Its been cold here, cold not just for Austin but cold, cold, cold. The water in my rain barrels froze solid, my tiny backyard pond iced over and we actually had snow that stayed on the ground for more than a day! For us this is crazy.
Winter is the time to enjoy long, slow-cooked, richly scented dishes. The kind of dishes that warm the house by scent and by having the oven or stove on all day. Slooooooooow food, that’s the ticket!
I love fennel. There’s something about the slightly licorice-y (from Greek glukurrhiza, from glukus ‘sweet’ + rhiza ‘root’, says my dictionary) taste that works fine in a summer salad but equally well in mid-winter casserole. It tastes clean to me, fresh even when cooked.
I read somewhere that the round bulbs are female and the flatter bulbs are male. This doesn’t make sense to me, but I’ll ask my herbalist friend. In any event, I do think the rounder bulbs have more flavor and cooking it seems to make it even sweeter.
In France, where fresh rabbit is common in the markets I made this casserole using it and enjoyed it very much. Here rabbit is expensive when you can find it, and usually frozen. It also tends to freak folks out a bit. “What? You ate Thumper? Eeewwwwww…” You get the drift. So I use chicken and I think it works just fine.
The trick is to brown the meat before adding all the liquid. You could simply pile everything in a Dutch over and cook it, but you’d get a different flavor I think. So, I put flour, salt and pepper in a plastic bag, put the meat in and shake to coat. Easy enough and no chicken mess or flour flying everywhere. And, if you are living gluten-free you can certainly use rice flour rather than wheat flour.
Anyway, brown the meat, take it out, add the wine then the veggies and water, put the meat back in and simmer for an hour or so. Add rice at some point if you like. I like! My house smelled warm and wonderful, and I decided to call my sister, who is an excellent cook, to share.
“I wish you were here”, I said, “My house smells yummy.”
“Oh,” she said, “Mine does too!”
“What are you making?” I asked.
“Oven roasted chicken with fennel and onions and carrots…”
I had to laugh. 1500 miles apart yet we seem to be very much of one mind. And we’re not even twins! Now granted, hers was the “rub the whole bird with olive oil, place atop chopped veggies and roast” recipe and mine was “flour the pieces, brown in olive oil, add veggies and simmer” but a pint’s a pound, hey? Fennel either way and I know that both of our houses smelled warm and wonderful on a very cold winter’s day.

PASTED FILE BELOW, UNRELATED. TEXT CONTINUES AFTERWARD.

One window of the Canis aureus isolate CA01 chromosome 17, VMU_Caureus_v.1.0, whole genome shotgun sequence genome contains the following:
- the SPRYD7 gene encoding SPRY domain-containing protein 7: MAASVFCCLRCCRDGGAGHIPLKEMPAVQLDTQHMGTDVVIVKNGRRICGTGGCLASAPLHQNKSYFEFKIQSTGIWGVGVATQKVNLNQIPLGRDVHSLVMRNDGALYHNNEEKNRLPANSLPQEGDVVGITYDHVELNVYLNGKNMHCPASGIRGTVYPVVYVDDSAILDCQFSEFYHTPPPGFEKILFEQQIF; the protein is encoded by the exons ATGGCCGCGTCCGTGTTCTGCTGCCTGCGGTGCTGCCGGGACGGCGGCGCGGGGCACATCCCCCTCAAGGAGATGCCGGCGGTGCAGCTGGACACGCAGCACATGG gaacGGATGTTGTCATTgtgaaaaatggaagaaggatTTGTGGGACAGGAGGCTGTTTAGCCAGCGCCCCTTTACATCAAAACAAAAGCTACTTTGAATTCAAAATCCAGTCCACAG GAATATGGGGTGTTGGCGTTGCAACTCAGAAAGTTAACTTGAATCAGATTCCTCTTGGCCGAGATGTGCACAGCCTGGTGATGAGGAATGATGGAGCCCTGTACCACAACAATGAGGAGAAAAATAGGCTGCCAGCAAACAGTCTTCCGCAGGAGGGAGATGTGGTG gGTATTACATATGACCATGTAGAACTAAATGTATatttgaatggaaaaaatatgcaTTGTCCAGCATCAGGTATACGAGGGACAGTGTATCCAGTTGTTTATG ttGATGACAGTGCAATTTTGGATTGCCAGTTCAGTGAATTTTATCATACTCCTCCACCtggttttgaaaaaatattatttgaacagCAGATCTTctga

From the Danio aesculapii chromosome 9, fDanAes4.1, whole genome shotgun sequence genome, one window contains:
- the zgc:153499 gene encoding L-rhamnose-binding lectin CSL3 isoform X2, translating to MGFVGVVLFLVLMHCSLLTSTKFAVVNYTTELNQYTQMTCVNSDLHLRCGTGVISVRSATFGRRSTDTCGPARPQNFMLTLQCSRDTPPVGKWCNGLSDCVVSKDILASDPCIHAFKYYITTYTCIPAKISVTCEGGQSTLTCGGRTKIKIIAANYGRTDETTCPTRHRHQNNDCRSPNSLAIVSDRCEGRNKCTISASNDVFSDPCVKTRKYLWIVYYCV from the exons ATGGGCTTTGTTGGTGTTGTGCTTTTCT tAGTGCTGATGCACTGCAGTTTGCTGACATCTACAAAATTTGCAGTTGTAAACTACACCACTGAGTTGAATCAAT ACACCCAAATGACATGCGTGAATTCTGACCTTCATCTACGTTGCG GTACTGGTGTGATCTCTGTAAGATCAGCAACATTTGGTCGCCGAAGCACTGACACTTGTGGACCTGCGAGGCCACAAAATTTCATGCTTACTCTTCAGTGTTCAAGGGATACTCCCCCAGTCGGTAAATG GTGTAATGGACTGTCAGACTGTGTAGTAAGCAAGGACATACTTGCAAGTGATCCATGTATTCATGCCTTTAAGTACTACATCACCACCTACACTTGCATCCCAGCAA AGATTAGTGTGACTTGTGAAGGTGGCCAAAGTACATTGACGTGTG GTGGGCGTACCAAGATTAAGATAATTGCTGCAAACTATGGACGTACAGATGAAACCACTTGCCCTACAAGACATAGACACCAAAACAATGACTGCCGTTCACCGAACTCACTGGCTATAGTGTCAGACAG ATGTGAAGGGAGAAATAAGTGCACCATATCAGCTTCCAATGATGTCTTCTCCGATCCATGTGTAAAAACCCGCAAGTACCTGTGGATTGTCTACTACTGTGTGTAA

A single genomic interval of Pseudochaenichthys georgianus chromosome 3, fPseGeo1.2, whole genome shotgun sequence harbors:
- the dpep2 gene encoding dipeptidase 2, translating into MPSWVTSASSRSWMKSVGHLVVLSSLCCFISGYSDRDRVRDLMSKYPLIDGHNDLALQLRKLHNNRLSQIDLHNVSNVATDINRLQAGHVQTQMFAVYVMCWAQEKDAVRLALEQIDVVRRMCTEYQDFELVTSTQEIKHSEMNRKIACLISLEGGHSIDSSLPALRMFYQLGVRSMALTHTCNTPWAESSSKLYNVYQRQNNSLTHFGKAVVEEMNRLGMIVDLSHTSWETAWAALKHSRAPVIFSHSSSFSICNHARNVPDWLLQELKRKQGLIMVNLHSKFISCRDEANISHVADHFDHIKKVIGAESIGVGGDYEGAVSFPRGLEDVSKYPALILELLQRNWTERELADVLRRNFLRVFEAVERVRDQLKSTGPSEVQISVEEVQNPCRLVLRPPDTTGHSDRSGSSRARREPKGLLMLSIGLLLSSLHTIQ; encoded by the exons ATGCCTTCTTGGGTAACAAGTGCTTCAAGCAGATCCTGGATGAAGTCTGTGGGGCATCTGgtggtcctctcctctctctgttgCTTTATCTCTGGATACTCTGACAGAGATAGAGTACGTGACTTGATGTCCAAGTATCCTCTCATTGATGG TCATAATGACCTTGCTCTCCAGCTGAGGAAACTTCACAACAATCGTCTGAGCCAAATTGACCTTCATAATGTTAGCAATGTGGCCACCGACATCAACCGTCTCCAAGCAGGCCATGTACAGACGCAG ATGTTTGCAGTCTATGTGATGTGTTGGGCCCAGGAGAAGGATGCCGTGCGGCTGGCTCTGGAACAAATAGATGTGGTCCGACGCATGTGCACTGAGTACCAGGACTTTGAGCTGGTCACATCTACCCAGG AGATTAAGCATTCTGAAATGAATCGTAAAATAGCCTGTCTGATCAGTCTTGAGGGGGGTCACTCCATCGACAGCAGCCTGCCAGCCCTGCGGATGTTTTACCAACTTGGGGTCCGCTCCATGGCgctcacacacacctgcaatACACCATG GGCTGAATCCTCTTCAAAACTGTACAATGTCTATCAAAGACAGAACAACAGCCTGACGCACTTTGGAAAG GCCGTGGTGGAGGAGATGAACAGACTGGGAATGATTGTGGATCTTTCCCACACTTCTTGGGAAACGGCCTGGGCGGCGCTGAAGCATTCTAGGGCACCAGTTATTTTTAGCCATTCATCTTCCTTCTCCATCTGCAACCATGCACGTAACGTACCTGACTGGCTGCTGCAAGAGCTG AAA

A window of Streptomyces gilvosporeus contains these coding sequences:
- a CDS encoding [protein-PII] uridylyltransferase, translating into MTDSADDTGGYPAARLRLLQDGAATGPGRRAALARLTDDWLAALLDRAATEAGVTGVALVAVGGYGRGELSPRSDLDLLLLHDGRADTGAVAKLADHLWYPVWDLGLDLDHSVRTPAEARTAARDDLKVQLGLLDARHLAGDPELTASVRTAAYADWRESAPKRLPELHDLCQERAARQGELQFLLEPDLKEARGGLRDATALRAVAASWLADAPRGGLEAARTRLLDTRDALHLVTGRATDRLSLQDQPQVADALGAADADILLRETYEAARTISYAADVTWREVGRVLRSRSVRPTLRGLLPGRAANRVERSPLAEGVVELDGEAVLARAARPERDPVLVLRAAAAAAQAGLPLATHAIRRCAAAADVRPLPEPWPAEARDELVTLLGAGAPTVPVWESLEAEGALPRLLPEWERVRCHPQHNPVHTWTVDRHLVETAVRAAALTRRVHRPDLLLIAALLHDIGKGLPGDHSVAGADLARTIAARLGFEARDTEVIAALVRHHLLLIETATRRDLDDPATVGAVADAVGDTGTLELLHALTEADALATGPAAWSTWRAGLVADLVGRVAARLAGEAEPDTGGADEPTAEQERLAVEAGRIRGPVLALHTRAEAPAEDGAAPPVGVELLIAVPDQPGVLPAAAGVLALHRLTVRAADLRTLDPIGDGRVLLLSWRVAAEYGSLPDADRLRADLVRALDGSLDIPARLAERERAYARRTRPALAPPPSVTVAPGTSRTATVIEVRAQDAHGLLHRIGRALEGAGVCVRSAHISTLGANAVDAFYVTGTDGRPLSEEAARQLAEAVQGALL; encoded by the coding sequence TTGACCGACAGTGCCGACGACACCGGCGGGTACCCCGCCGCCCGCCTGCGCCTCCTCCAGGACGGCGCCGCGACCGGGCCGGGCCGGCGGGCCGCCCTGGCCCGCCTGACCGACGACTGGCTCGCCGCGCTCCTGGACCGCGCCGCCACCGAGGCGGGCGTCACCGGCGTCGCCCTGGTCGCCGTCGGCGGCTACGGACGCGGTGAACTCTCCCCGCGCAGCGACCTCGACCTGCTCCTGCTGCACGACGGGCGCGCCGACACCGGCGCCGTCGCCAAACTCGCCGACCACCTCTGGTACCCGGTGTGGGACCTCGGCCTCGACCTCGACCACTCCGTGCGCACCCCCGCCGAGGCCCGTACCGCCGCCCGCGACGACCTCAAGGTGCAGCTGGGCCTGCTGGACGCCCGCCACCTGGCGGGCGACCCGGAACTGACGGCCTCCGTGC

I wish we could have shared our meals, but that will have to wait. In any event, if you would like to share mine, here’s what I did.
Chicken and Fennel My Way
flour, salt and pepper to coat
1 medium onion sliced thin
1 fennel bulb, sliced thin
1 C (roughly) olives*, black or green
1 C red wine
1 C water
1 C uncooked rice
Flour the chicken pieces and brown them in the olive oil (about 3 minutes per side) in a Dutch oven. Pull the meat out and set aside. Deglaze the pan with the wine. All this means is pour the wine in and as it bubbles madly scrape all the stuck on bits off the bottom of the pan.
Put the sliced onion and fennel in the pan, add the olives and put the chicken pieces back on top. Add water to just below the chicken, bring to a boil, reduce to a low simmer, cover and cook 1 hour.
Remove the chicken or at least move it aside and add the rice so that it is covered by the cooking liquid. Put the chicken back as it was and simmer (uncovered or partially covered depending on how much cooking liquid there is) for 1/2 hour or until the rice is as cooked as you like it. Enjoy with a green salad and good bread. Mmmm…
* A note on olives. More and more groceries are sporting “olive bars”. Test drive these olives, black, green or mixed, and certainly use them in this dish. Just be sure to warn your dinner mates if you choose to use olives that are not pitted – danger danger! Stay warm and bon appetit!